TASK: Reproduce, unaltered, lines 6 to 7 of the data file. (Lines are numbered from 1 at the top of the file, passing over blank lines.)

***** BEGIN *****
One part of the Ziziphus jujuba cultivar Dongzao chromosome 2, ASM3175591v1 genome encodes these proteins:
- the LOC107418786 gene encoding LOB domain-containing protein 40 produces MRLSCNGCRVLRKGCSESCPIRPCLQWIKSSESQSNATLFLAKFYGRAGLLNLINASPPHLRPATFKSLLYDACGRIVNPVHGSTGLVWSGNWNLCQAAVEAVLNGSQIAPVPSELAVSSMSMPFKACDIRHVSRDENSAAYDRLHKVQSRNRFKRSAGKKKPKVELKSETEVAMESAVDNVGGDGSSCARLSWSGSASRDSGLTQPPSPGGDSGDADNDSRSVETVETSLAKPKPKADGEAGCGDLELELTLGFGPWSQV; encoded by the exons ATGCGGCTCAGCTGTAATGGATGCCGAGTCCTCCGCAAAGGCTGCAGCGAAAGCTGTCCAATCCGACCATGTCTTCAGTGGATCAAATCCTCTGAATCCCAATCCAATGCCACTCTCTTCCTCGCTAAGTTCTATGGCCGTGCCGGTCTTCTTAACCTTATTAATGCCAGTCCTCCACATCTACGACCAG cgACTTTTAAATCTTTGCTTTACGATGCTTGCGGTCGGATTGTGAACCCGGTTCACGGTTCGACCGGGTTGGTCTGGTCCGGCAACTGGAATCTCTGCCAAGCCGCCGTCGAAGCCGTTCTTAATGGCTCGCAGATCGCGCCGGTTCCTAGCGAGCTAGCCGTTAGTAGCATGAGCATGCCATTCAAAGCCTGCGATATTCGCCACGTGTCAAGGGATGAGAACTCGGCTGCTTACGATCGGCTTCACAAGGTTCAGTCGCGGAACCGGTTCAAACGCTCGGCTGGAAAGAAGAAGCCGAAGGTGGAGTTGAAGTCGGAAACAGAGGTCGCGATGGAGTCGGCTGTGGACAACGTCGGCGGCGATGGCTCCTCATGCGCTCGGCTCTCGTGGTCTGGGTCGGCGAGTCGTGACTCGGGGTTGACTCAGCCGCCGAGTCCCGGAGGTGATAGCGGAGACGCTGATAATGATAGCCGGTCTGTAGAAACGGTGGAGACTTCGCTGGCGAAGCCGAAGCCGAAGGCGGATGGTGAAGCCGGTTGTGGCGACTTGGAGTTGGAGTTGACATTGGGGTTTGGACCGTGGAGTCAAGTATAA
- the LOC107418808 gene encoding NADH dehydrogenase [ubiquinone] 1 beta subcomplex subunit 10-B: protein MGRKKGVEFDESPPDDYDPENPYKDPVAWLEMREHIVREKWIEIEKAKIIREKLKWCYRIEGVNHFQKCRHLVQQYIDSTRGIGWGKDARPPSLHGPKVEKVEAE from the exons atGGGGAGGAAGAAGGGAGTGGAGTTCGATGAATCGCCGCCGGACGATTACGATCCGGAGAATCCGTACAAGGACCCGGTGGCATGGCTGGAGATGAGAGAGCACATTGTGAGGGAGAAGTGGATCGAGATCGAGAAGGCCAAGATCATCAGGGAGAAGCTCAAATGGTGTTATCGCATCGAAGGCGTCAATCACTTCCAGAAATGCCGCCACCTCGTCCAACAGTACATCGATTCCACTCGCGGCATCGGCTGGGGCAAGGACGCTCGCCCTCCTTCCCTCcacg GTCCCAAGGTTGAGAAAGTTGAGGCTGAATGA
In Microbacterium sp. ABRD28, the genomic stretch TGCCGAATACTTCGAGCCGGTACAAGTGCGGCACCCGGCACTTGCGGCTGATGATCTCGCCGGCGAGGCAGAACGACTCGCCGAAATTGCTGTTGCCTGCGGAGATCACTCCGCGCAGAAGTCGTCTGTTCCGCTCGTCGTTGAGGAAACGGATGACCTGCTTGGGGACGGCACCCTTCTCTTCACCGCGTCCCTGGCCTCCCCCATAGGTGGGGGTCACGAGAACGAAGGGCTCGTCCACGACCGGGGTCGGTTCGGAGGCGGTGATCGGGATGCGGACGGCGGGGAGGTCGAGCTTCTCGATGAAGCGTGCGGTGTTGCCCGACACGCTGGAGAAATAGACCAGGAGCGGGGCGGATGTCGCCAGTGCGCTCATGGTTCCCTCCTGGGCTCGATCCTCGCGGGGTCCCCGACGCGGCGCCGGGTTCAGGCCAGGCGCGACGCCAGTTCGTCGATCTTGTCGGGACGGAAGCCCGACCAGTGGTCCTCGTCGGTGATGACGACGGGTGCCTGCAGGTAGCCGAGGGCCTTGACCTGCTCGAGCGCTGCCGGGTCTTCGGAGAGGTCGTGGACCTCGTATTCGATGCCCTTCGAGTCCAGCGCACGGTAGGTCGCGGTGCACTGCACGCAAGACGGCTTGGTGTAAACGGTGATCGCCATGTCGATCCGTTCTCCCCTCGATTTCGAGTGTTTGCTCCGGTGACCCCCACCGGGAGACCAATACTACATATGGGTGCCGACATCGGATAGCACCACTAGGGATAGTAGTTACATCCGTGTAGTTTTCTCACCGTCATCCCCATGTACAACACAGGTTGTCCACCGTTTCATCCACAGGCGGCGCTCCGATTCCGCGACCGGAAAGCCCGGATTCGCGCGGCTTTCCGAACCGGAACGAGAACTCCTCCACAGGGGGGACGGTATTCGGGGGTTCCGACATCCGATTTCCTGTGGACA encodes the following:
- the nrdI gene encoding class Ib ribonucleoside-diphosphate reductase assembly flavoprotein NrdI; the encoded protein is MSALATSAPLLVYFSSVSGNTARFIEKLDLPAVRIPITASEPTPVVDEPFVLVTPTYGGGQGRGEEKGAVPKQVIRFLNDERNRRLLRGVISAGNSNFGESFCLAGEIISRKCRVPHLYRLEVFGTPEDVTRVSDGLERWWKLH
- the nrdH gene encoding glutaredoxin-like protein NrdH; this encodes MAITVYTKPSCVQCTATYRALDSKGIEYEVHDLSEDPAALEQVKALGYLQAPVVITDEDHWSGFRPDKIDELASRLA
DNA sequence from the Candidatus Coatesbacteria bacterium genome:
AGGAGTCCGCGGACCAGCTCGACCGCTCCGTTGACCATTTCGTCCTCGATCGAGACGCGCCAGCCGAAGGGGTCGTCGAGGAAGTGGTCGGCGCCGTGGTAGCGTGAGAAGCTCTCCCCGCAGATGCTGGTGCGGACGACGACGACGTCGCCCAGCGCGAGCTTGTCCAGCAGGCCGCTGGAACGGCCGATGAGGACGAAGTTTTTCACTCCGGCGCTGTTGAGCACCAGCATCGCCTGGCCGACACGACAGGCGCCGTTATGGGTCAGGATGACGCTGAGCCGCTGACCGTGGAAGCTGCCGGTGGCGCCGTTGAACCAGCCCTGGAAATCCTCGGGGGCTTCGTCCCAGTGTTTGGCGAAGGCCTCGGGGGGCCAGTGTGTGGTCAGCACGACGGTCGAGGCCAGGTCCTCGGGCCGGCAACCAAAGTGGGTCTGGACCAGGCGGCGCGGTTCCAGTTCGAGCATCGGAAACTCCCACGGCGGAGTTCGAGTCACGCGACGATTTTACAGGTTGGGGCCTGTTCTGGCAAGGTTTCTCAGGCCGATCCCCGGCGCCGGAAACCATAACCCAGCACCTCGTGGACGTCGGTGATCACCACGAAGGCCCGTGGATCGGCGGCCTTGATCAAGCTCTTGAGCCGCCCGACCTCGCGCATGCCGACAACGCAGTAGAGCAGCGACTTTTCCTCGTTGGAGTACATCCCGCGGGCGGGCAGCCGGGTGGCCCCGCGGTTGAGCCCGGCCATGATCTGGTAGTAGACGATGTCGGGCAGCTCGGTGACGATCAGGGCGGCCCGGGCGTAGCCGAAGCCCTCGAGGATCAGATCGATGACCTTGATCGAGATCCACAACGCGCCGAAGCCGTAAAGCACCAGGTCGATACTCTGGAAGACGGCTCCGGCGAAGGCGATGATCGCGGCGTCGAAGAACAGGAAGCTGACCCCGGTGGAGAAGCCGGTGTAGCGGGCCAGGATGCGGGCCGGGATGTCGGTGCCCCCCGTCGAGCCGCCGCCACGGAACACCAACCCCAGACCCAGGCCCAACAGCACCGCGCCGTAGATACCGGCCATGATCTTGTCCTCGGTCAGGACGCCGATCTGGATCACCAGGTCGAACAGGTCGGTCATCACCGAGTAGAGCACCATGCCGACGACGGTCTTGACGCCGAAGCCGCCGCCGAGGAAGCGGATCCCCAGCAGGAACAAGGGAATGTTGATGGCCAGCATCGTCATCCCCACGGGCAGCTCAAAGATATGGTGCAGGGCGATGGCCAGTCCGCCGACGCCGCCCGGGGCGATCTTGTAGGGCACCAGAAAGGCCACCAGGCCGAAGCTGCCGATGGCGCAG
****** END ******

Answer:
- the nrdH gene encoding glutaredoxin-like protein NrdH; this encodes MAITVYTKPSCVQCTATYRALDSKGIEYEVHDLSEDPAALEQVKALGYLQAPVVITDEDHWSGFRPDKIDELASRLA
DNA sequence from the Candidatus Coatesbacteria bacterium genome: